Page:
Friday, May 30, 2014

Fantasy Minis: Christopher Green, Bernard Stiegler, Jamie Hibdon



The Reptile Mind, by Bernard Stiegler. This is a deeply weird, intensely-drawn comic about an intelligent, dinosaur-like reptile who adopts a neanderthal boy as the recipient of her race's knowledge and history. In a series of densely-drawn (sometimes stippled with fine detail) panels, the boy undergoes a ritual that brings him in touch with a ghostly figure. The story then segues into what appears to be the present, as a hunter and his daughter happen upon the reptile and manage to kill it. They then adopt the boy, who is frightened beyond belief. The meat of this comic is in the detail and the visceral quality of every drawing, as the reader gets to feel the sinew and bones being snapped and the sheer density of the jungle. It's an intense, brutal and yet strangely beautiful comic. There's a sense in which every line has meaning in terms of establishing the home turf of the reptile and her adopted son, especially at an emotional level. The hunter and his daughter stick out almost painfully, warping a familiar pattern. At its heart, the comic is precisely about warping those sorts of patterns, first in terms of the sacrifice and ceremony that gives the boy knowledge and then in terms of an entire way of life being extinguished and a radically alien one being introduced.



Where Ever Flows The River, by Christopher Green. This is a very good fantasy quest piece that's really about the ties of family and the ways in which their betrayals can feel so brutal. It begins with the death of the father of Kale, a young woman consistently frustrated by his many manipulative schemes. Of course, his will requested that she and his son-in-law take his body on a trip to the mountains for his final resting place. Of course, this turns out to be another scheme, one that winds up involving his granddaughter as well as his other family members in a bid to gain a certain kind of magical power. Green's character design for his fantasy world is just off-kilter enough to make the reader understand that this environment has different rules than our world. The elongated, oblong noses on each character are one such cue, in addition to the vaguely medieval setting. His line is otherwise simple and unfussy, relying on the beautiful and restrained use of color to truly flesh out the characters and their surroundings. The book looks hand-colored, with what looks like colored pencil, giving the comic an organic and lively feel. Once the quest portion of the comic really takes off, Green propels the action with key panels getting bigger to emphasize the nature of the threats and then smaller again to show how the situation is resolved in a frantic manner. This pattern repeats until the final threat occupies an entire splash page. Green's resolution of this story isn't through brute strength or magic, but instead a sacrifice that belies the father's scheming. The simplicity of Green's line belies the dark nature of this story and its mix of cynicism and hope toward family relationships.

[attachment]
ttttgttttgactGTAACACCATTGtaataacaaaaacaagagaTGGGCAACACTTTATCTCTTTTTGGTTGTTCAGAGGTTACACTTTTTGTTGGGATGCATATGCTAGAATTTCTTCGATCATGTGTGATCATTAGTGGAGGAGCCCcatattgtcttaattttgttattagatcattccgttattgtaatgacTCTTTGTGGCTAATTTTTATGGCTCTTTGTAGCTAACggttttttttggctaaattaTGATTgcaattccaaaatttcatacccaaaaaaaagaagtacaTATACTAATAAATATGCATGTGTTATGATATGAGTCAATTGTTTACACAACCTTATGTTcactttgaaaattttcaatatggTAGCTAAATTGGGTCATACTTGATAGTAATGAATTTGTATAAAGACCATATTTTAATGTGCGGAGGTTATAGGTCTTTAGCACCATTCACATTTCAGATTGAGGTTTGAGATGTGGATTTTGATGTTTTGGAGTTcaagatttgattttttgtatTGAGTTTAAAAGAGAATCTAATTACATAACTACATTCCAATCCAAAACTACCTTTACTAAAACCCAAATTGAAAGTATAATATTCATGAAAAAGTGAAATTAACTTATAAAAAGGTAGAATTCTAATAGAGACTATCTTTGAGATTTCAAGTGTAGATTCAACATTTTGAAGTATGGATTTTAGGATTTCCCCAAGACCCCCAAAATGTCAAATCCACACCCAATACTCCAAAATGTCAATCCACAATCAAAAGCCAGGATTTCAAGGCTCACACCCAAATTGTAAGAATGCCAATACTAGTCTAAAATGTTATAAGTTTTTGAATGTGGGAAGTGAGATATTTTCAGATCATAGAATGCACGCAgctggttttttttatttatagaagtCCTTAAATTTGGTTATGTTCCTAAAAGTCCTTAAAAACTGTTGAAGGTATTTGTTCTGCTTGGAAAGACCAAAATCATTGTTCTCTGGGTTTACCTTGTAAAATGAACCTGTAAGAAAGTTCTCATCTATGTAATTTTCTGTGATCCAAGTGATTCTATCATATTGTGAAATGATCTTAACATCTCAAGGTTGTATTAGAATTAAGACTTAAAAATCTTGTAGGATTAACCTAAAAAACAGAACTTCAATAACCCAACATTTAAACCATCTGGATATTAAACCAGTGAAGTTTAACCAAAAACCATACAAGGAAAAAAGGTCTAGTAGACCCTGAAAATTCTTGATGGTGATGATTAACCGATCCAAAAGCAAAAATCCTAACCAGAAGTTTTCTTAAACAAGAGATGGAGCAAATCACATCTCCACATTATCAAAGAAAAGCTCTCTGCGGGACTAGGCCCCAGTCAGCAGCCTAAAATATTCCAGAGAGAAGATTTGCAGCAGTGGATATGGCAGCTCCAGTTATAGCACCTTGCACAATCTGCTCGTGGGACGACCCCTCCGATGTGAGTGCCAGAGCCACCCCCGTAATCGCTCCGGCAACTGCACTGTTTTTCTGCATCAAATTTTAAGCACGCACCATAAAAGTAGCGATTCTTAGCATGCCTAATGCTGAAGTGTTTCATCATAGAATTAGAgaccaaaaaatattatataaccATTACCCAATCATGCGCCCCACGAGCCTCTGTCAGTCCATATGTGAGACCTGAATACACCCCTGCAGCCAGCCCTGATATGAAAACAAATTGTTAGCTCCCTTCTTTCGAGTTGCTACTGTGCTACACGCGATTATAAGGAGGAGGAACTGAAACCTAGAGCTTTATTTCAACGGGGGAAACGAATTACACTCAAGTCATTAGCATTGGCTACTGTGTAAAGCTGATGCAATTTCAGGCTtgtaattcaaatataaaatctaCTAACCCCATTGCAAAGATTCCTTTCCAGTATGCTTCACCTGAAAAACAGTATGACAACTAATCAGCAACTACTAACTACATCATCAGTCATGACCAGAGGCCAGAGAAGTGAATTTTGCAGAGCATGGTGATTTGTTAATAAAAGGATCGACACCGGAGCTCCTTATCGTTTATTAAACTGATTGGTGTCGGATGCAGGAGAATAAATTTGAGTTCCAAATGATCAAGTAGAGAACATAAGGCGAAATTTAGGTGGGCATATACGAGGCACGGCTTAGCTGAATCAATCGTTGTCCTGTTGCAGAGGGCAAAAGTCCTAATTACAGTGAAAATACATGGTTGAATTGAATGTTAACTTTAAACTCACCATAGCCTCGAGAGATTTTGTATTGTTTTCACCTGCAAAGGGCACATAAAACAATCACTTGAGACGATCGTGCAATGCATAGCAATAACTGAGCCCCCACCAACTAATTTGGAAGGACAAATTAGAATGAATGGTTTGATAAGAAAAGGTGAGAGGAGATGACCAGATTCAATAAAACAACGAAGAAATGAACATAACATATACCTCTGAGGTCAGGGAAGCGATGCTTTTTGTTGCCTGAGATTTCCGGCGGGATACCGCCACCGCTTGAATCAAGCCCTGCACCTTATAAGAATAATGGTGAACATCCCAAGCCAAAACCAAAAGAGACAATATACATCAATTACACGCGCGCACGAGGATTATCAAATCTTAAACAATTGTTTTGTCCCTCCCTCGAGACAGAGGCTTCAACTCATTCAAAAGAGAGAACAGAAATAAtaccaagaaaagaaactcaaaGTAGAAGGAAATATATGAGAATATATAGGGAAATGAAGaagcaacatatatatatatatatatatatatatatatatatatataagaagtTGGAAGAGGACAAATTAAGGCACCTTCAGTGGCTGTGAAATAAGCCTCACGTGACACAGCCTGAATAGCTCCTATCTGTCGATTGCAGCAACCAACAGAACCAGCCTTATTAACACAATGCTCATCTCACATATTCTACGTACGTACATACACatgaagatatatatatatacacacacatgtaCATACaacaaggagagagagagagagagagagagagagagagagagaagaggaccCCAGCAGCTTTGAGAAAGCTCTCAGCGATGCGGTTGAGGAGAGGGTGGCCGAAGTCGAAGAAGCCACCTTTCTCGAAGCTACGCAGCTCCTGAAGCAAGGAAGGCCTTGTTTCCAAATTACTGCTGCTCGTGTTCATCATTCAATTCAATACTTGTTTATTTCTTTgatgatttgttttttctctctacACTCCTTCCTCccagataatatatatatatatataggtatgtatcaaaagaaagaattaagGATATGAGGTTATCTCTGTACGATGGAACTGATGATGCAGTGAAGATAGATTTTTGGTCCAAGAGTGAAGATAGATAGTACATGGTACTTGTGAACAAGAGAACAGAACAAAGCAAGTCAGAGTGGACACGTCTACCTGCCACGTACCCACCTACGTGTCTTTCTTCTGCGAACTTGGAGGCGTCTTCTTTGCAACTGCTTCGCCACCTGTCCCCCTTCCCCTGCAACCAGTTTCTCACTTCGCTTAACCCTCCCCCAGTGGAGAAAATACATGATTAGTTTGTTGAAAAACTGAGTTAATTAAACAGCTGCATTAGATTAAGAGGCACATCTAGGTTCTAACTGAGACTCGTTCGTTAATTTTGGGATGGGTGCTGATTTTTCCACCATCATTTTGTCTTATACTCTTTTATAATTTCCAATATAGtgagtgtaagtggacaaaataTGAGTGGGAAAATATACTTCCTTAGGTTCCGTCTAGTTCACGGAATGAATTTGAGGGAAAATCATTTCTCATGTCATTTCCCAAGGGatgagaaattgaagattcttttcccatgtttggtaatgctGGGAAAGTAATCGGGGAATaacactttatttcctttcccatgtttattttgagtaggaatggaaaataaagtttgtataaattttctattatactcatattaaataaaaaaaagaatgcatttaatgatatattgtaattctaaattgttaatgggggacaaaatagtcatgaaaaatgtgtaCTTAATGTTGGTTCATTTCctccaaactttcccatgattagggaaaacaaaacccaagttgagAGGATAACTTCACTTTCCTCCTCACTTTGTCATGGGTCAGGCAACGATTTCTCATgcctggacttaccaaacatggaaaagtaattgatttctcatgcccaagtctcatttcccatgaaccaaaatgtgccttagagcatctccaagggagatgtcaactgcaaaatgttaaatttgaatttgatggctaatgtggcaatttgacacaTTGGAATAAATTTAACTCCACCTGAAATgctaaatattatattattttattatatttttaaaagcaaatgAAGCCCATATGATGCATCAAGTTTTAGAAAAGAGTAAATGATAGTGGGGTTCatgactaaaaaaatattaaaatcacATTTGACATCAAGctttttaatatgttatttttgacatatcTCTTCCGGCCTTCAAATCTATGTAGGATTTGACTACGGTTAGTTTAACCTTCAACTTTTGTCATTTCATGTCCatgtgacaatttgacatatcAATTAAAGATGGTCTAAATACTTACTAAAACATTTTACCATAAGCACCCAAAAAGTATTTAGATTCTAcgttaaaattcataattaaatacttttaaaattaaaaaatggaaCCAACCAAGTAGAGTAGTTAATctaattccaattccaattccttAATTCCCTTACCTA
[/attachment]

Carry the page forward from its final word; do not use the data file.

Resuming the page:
Lingua Franca Comics Volume 2, by Jamie Hibdon. This collection of sci-fi and super-hero stories is all over the place, ranging from primitive, scrawled fights between aliens and robots that look like they were lifted from a sixth grader's notebook to a finely-rendered brawl between a dopey superhero and a rubbery alien. In the interstitial portions of the book, there are quieter, more thoughtful strips (like the one above) that hint at the book's overall themes of loneliness and helplessness. The more refined drawings are quite nice to look at, as Hibdon has a great understanding of comic book "physics", as it were: the ways in which superpowered characters bend reality around them and how to make fantastic actions seem naturalistic while retaining their energy. The cruder stories were hard to parse even at a basic level. Hibdon's mini, Star Seed, meets somewhere in the middle. It's a bit of space mythology featuring a race of rabbit-like creatures dedicated to seeding new stars in the heavens, until one of them is captured by a monster. It's clear that spontaneity and continuously maintaining the sense that this is work ripped straight from a notebook are priorities for Hibdon. Some of it is so loose that it lacks coherency, but Hibdon's gambles pay off at other points.



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